Our monthly employment law round up.
Third of workers would quit if required to return to the office full-time
Research showing how much the world of work has changed since the first lockdown has found that more than a third of employees would quit their jobs if required to return full-time to the office. However, as we move further away from the pandemic, employees desire to continue working flexibly seems to be becoming increasingly out of step with employers desire to have employees return to the office. Almost half of UK company leaders say they would prefer employees to be in the office more frequently. Demand for remote roles is also outstripping supply with the research finding that job postings for remote roles has fallen by 30% compared to last year.
Inflation and pandemic driving employee discussions on pay
A recent survey looking at the gender pay gap has found that over half of the UK employees surveyed do not think enough has been done to address the gender pay gap, and that nearly two thirds would be willing to publicly share their salary to benefit others knowledge of pay in their industry. Nearly two thirds of employees also said that inflation has made them more likely to discuss pay with colleagues, and over half say the pandemic has driven the same discussion. Two thirds of employees also said they would be more willing to work at a company that discloses gender pay gaps - something that all larger companies in the UK are required to do annually.
Menopause action plan to be required by Labour government
If the Labour party get into government they will require employers with 250 or more employees to publish and implement a menopause action plan. The plans would be submitted using the online portal used for gender pay gap reporting. New guidance on how to support menopausal employees would also be published.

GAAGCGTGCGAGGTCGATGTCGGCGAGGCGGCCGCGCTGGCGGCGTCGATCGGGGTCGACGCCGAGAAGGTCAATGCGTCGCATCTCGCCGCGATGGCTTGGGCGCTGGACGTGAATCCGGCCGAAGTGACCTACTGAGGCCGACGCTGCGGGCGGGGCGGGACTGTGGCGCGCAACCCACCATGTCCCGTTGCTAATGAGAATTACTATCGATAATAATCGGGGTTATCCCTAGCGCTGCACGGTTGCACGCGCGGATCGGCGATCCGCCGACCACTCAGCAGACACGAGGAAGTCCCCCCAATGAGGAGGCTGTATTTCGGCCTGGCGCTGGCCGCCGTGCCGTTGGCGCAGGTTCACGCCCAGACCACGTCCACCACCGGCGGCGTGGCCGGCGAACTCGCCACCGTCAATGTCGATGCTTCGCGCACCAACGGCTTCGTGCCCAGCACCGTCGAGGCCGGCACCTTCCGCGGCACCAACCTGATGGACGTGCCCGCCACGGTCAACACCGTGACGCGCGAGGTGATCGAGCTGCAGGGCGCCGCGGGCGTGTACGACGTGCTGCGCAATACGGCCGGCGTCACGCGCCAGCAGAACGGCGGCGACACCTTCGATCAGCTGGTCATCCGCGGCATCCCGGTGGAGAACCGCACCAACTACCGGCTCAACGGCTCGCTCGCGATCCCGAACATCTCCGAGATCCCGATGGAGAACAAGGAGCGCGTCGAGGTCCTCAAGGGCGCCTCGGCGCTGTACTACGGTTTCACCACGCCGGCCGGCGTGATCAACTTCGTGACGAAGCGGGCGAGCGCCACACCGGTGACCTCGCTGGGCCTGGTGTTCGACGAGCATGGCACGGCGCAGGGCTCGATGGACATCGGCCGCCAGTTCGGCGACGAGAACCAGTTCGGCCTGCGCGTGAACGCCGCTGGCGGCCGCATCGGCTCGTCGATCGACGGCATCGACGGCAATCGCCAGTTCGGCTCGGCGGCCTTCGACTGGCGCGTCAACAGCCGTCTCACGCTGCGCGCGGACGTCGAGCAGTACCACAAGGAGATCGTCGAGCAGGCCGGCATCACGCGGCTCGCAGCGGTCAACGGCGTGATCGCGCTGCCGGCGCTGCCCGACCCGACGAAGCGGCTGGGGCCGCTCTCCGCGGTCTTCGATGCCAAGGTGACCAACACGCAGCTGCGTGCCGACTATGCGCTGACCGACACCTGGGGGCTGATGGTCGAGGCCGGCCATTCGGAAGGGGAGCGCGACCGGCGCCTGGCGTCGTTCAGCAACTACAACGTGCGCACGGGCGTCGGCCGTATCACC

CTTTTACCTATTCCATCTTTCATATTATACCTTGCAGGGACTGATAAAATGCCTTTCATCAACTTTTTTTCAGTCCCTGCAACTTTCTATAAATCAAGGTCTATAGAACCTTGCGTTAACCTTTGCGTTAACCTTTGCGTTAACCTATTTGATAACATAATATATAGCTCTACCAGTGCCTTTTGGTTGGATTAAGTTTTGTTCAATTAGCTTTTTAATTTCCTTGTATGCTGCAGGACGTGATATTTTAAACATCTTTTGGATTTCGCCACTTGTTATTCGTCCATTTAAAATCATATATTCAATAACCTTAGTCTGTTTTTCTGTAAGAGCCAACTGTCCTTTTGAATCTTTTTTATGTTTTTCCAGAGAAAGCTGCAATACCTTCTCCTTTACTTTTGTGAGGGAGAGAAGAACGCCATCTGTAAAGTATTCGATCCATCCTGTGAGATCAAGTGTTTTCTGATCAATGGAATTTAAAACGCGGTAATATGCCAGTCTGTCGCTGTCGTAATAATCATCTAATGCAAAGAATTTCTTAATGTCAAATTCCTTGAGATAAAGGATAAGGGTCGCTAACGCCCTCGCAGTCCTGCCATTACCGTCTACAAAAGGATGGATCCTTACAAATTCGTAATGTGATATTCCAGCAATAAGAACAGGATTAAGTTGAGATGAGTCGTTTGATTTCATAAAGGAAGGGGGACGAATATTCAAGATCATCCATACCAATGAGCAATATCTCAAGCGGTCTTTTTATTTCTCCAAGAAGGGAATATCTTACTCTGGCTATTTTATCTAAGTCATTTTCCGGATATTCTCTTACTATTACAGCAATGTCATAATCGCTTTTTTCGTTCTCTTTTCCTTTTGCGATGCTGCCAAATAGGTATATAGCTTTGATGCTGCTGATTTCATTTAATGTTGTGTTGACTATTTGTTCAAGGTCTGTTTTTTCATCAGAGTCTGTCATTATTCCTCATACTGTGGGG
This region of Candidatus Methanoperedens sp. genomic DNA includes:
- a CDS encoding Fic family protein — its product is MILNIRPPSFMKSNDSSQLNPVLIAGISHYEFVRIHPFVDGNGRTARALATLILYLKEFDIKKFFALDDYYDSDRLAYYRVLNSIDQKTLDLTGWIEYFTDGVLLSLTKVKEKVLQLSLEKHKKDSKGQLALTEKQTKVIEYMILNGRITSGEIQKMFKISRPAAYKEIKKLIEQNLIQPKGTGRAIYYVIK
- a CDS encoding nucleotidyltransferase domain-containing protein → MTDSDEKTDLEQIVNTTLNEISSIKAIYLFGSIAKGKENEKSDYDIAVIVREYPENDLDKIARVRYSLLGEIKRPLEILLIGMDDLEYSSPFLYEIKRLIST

Guidance on helping people to return to work published
The UK Government announced a "returnerships programme" as part of the 2023 Spring Budget. This has been followed by the publication of Employer guidance: helping people return to work which addresses who "returners" might be and why and how to support them. It also has practical advice on adapting recruitment practices, how to assess returners fairly and setting up a returner programme. The guidance confirms that returners can be a person of any gender returning from any type of career break. A Returner toolkit has also been published for people looking to return to work.
More workers prefer to be paid weekly
Recent research has found that, approximately, a third of workers would prefer to be paid weekly, whereas currently only 15% are. The primary driving force for this is workers' desire to be in control of their budget, something which more regular pay would give them more control over. Financial wellbeing in the workplace - feeling secure and in control of finances - is something that has been brought sharply into focus in the last year with the cost of living crisis.
And finally…..when the side hustle goes too far
It has been reported that Birmingham City Council have recently sacked an employee when they found out that the individual was holding down a second full-time job for a local NHS trust. The individual in question was caught out by a payroll match that highlighted the NHS job, which the employee had claimed was "casual", had a higher than expected salary. Further investigations established the employee was working from home full-time in both roles - no mention of how well he was performing in either.
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